Rise in reported assaults against NHS staff

New figures published by UNISON have shown that physical assaults on NHS staff rose by nearly 10 per cent last year in England, with reported attacks on health workers in hospitals with an A&E department up 21 per cent.

Following a Freedom of Information request to all 244 NHS trusts in England, of which 181 responded, the figures show that the large increase in the acute sector, including that 21 per cent rise for A&E departments, represents 18,720 assaults in 2016/17.

Furthermore, trusts who treated 90 per cent or fewer of their patients within 18 weeks of referral, which marks their performance target, saw an average increase in reported assaults of 36.2 per cent in 2016/17, up 1,857 on the previous year. The union also suggests that trusts which are tackling large financial debts were more likely to have witnessed a big rise in the number of reported attacks on staff.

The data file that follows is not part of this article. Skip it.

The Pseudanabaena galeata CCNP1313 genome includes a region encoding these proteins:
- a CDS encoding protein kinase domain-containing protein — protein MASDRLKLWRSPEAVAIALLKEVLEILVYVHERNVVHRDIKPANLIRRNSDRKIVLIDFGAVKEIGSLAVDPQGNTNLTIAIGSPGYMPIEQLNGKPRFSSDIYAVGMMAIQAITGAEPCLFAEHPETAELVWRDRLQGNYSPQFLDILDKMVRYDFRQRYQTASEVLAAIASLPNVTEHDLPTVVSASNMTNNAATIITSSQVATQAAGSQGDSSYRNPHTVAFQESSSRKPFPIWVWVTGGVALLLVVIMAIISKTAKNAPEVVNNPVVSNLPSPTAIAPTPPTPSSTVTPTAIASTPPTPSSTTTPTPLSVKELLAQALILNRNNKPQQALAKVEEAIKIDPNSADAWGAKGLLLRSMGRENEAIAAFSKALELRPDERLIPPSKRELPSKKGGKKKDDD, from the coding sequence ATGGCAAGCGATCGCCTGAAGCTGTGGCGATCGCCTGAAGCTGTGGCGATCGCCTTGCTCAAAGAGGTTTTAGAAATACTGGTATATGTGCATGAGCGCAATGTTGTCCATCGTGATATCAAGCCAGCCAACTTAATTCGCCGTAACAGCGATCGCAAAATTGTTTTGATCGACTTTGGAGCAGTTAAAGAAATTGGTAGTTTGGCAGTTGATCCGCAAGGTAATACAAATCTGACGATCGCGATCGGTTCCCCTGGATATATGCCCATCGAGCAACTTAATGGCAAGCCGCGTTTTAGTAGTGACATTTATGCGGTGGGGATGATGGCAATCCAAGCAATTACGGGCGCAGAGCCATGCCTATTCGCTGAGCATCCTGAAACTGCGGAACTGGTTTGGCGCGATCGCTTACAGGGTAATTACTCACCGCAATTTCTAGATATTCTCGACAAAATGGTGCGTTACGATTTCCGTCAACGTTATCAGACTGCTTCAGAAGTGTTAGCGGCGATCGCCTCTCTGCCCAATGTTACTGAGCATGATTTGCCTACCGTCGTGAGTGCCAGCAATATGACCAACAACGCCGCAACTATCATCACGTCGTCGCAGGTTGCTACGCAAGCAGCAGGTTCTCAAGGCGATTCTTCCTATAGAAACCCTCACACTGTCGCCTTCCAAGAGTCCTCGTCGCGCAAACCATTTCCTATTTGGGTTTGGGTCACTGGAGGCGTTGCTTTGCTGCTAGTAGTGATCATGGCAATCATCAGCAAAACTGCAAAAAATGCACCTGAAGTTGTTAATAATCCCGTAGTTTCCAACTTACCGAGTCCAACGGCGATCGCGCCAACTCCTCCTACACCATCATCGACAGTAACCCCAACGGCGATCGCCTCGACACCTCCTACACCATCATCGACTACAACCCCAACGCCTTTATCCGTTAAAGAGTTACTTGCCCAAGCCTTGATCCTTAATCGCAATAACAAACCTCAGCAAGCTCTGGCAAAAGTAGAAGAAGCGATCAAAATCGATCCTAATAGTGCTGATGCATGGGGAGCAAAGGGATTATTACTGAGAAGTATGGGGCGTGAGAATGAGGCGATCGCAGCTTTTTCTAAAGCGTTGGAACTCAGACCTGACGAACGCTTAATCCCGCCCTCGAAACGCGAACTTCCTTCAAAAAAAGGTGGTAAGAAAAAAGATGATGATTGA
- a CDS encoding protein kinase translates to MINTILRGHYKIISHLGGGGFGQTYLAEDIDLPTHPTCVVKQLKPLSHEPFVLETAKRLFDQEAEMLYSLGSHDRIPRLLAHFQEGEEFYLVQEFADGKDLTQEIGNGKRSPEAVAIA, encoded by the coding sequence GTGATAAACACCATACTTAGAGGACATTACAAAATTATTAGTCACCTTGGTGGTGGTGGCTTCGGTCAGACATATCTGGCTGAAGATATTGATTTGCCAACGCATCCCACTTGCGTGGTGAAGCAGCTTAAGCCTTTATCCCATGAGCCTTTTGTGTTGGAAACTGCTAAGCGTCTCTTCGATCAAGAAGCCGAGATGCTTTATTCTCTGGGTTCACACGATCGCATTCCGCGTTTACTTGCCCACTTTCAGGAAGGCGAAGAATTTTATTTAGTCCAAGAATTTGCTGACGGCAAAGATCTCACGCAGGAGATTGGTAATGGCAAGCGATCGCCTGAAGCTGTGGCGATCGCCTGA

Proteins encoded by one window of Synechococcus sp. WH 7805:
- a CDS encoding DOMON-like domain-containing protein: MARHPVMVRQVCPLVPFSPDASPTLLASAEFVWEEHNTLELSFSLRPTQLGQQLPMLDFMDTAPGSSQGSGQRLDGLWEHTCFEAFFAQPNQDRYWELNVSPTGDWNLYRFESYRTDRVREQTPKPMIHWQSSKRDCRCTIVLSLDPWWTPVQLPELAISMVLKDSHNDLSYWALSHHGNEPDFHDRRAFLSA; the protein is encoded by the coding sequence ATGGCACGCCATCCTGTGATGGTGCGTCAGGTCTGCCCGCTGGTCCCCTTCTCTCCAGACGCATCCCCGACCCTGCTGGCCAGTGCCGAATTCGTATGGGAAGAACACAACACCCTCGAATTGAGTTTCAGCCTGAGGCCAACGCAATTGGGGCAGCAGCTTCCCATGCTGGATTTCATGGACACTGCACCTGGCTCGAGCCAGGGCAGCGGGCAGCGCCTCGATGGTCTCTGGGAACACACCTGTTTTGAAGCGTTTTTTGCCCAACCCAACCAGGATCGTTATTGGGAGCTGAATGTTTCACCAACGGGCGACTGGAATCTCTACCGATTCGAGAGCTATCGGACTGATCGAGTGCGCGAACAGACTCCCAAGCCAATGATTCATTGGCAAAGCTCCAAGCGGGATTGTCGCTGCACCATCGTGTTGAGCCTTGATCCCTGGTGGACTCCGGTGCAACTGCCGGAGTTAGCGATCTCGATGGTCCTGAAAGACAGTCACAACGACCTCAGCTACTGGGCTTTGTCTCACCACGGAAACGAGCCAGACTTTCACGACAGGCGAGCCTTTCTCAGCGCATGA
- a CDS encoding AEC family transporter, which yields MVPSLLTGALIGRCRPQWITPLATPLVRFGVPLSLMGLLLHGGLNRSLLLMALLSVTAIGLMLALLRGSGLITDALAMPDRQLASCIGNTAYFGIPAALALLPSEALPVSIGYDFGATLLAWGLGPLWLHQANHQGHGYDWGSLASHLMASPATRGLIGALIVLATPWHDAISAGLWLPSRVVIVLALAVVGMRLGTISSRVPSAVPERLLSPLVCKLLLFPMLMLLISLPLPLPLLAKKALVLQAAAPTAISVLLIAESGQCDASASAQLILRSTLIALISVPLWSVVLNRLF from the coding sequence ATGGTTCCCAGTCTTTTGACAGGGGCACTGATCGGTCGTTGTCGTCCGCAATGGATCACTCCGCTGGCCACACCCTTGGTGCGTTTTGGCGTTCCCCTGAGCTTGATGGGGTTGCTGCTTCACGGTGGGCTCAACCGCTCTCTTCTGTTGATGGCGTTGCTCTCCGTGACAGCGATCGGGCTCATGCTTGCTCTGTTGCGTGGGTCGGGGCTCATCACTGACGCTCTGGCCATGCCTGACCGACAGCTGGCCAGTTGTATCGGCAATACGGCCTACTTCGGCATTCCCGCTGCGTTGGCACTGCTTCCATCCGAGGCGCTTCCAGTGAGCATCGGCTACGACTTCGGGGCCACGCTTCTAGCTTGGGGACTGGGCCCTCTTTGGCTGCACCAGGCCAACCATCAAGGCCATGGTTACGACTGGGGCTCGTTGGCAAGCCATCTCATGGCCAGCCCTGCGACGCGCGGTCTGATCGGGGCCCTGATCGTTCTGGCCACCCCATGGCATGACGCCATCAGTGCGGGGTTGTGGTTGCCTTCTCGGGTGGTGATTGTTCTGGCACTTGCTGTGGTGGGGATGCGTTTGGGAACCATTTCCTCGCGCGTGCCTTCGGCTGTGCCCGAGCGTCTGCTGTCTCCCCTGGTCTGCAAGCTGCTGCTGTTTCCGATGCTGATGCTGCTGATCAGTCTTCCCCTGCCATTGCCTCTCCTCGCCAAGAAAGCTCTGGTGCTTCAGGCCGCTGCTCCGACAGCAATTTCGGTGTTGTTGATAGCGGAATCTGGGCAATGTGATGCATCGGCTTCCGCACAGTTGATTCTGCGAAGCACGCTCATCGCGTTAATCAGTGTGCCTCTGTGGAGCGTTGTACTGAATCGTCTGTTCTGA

If measured with predictions covering the whole NHS, the total number of reported violent incidents in 2016/17 is likely to reach 75,000, the equivalent of 200 every single day.

Sara Gorton, head of health at UNISON, said: “Across the entire NHS, staff shortages are harming patient care and helping to create a hostile environment where health workers are increasingly at risk of being assaulted. It’s no accident that trusts where the pressures seem the most extreme – where there are huge financial deficits or where it’s a struggle to meet growing demands on services – have seen the steepest rise in the number of attacks. This desperate situation is only set to worsen as the squeeze on resources gets tighter.

“Now that there is no NHS or government organisation collecting data on assaults nationally, the picture is growing increasingly unclear. The safety of staff, who care for us when we are sick or injured, and their patients should be paramount. The government should reverse its ill-thought out decision to axe NHS Protect immediately.”

The figures were published alongside Health Service Journal.

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